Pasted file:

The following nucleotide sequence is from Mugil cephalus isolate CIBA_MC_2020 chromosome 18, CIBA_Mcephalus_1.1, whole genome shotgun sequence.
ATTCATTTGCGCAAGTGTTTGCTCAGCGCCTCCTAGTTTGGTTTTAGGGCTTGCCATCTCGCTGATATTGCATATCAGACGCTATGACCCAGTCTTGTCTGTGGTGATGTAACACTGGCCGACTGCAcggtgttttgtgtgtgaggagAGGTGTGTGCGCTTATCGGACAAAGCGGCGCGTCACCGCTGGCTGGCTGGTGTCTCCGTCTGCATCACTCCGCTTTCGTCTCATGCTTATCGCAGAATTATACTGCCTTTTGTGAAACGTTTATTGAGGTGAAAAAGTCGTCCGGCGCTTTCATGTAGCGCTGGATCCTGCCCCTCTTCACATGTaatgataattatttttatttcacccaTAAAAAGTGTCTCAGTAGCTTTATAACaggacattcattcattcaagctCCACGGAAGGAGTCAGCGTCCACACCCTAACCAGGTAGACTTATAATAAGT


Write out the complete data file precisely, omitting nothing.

The following nucleotide sequence is from Mugil cephalus isolate CIBA_MC_2020 chromosome 18, CIBA_Mcephalus_1.1, whole genome shotgun sequence.
ATTCATTTGCGCAAGTGTTTGCTCAGCGCCTCCTAGTTTGGTTTTAGGGCTTGCCATCTCGCTGATATTGCATATCAGACGCTATGACCCAGTCTTGTCTGTGGTGATGTAACACTGGCCGACTGCAcggtgttttgtgtgtgaggagAGGTGTGTGCGCTTATCGGACAAAGCGGCGCGTCACCGCTGGCTGGCTGGTGTCTCCGTCTGCATCACTCCGCTTTCGTCTCATGCTTATCGCAGAATTATACTGCCTTTTGTGAAACGTTTATTGAGGTGAAAAAGTCGTCCGGCGCTTTCATGTAGCGCTGGATCCTGCCCCTCTTCACATGTaatgataattatttttatttcacccaTAAAAAGTGTCTCAGTAGCTTTATAACaggacattcattcattcaagctCCACGGAAGGAGTCAGCGTCCACACCCTAACCAGGTAGACTTATAATAAGT